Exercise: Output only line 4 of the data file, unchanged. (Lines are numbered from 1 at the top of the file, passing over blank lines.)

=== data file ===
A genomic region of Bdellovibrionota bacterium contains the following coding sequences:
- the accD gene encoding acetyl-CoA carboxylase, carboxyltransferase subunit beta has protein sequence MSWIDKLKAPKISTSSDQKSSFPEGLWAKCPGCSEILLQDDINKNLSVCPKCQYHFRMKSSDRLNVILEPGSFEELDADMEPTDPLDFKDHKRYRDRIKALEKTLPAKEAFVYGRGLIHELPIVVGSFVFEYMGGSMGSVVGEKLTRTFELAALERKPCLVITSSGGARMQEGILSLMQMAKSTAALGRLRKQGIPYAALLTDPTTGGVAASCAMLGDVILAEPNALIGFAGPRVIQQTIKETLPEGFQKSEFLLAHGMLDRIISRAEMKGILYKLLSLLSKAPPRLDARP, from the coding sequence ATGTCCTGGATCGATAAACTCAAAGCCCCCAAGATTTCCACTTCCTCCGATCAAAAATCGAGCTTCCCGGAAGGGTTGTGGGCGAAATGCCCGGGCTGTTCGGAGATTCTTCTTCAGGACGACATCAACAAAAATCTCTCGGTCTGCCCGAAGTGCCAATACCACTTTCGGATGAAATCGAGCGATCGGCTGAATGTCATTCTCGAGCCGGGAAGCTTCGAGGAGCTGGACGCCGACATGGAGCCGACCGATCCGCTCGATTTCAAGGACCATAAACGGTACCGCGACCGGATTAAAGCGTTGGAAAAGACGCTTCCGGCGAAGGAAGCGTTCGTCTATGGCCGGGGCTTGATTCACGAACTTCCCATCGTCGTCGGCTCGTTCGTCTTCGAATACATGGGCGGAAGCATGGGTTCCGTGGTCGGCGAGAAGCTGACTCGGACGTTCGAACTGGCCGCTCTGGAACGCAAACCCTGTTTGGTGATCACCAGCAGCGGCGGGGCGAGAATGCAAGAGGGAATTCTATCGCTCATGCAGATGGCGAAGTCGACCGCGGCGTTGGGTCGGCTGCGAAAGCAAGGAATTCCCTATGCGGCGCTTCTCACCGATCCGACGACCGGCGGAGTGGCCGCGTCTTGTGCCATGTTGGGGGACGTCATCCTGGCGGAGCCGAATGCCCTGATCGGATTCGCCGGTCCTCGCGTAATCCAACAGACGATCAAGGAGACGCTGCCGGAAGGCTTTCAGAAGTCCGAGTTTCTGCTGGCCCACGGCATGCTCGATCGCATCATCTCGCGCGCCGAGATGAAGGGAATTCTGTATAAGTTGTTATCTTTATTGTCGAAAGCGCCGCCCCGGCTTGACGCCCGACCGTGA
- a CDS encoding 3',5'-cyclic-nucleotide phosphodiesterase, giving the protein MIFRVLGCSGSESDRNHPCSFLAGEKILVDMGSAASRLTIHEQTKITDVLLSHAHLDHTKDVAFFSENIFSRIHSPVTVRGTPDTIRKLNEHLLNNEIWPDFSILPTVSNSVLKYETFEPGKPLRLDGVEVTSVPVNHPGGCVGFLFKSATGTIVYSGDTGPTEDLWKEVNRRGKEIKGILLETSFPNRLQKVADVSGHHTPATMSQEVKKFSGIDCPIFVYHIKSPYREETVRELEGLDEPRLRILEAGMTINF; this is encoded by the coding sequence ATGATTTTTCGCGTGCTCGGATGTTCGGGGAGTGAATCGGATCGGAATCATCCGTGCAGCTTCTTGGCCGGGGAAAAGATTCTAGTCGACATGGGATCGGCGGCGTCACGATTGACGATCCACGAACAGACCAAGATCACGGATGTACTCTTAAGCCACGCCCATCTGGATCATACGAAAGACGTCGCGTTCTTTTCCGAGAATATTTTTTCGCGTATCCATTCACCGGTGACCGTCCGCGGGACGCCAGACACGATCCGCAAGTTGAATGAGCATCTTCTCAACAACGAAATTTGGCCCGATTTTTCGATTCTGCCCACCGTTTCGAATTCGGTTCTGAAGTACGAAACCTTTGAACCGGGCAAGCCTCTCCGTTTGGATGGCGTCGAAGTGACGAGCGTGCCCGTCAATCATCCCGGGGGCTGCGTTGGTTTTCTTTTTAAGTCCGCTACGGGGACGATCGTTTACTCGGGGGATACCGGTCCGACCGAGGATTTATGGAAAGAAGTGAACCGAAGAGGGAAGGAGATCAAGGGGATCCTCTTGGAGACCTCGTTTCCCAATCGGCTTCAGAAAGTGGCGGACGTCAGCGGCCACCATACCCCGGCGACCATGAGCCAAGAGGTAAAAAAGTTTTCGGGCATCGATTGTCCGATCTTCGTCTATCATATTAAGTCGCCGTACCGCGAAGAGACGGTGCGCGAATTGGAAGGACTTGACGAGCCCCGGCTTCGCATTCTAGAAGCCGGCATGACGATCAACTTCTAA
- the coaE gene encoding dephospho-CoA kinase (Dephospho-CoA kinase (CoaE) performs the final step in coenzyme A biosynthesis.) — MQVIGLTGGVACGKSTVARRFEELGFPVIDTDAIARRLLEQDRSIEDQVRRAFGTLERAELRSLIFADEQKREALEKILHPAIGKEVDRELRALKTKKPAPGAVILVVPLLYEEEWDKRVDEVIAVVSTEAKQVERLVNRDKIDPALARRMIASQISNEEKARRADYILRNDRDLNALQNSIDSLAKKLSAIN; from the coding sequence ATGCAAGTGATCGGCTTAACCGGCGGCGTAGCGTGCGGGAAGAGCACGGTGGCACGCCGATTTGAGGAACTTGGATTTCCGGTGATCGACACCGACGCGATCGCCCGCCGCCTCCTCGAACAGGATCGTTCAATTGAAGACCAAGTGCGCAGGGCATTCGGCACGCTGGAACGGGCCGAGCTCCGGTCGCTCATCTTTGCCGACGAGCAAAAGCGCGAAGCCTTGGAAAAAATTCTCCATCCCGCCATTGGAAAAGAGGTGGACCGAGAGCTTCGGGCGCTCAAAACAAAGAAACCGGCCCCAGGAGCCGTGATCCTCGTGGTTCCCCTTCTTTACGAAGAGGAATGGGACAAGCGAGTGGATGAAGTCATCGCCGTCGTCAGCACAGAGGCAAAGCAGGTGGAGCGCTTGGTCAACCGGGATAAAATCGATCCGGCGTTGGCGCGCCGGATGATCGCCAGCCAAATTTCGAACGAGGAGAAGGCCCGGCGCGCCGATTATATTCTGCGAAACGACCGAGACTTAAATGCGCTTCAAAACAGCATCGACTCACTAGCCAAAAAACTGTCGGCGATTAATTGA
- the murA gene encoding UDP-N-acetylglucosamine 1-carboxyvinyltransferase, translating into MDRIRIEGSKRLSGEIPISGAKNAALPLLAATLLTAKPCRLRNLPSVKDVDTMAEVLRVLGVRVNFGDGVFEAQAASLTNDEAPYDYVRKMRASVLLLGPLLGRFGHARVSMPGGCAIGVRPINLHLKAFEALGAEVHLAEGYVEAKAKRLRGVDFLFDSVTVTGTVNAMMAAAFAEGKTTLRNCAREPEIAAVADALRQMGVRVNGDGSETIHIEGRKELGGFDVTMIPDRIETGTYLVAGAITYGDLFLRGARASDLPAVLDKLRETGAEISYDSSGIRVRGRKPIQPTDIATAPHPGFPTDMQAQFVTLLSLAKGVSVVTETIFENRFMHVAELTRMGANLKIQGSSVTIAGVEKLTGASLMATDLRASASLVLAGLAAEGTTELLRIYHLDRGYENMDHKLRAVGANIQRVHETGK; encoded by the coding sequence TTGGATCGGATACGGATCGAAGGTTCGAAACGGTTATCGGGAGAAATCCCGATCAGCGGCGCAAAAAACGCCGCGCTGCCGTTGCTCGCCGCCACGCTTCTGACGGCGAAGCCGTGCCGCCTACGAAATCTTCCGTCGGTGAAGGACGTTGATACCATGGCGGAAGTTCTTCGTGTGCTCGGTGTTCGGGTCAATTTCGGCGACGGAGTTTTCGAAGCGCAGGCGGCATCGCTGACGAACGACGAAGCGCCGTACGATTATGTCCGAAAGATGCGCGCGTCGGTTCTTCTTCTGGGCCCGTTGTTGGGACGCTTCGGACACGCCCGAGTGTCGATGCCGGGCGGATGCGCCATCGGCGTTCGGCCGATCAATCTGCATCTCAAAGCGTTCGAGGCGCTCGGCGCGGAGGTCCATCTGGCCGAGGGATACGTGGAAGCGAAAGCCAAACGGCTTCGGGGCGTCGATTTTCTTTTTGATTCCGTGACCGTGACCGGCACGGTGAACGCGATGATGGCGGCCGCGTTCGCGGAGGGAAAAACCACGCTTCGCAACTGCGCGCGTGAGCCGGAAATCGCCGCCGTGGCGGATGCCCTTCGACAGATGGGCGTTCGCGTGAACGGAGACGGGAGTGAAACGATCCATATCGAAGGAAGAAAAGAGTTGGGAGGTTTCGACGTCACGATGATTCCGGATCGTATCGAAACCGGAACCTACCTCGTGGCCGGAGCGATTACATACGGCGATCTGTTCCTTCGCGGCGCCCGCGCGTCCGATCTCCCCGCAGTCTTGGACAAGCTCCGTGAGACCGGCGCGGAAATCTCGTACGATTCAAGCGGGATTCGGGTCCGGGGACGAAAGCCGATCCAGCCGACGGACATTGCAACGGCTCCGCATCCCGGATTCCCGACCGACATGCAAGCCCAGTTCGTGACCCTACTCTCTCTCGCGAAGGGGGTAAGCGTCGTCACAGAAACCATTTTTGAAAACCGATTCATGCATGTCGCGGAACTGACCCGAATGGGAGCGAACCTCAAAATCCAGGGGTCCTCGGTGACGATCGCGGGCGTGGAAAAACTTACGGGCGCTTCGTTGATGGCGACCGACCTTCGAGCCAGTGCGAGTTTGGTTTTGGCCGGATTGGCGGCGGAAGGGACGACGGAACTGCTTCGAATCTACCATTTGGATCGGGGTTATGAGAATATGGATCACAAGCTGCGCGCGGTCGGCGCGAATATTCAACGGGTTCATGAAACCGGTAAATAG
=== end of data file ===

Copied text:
- the coaE gene encoding dephospho-CoA kinase (Dephospho-CoA kinase (CoaE) performs the final step in coenzyme A biosynthesis.) — MQVIGLTGGVACGKSTVARRFEELGFPVIDTDAIARRLLEQDRSIEDQVRRAFGTLERAELRSLIFADEQKREALEKILHPAIGKEVDRELRALKTKKPAPGAVILVVPLLYEEEWDKRVDEVIAVVSTEAKQVERLVNRDKIDPALARRMIASQISNEEKARRADYILRNDRDLNALQNSIDSLAKKLSAIN; from the coding sequence ATGCAAGTGATCGGCTTAACCGGCGGCGTAGCGTGCGGGAAGAGCACGGTGGCACGCCGATTTGAGGAACTTGGATTTCCGGTGATCGACACCGACGCGATCGCCCGCCGCCTCCTCGAACAGGATCGTTCAATTGAAGACCAAGTGCGCAGGGCATTCGGCACGCTGGAACGGGCCGAGCTCCGGTCGCTCATCTTTGCCGACGAGCAAAAGCGCGAAGCCTTGGAAAAAATTCTCCATCCCGCCATTGGAAAAGAGGTGGACCGAGAGCTTCGGGCGCTCAAAACAAAGAAACCGGCCCCAGGAGCCGTGATCCTCGTGGTTCCCCTTCTTTACGAAGAGGAATGGGACAAGCGAGTGGATGAAGTCATCGCCGTCGTCAGCACAGAGGCAAAGCAGGTGGAGCGCTTGGTCAACCGGGATAAAATCGATCCGGCGTTGGCGCGCCGGATGATCGCCAGCCAAATTTCGAACGAGGAGAAGGCCCGGCGCGCCGATTATATTCTGCGAAACGACCGAGACTTAAATGCGCTTCAAAACAGCATCGACTCACTAGCCAAAAAACTGTCGGCGATTAATTGA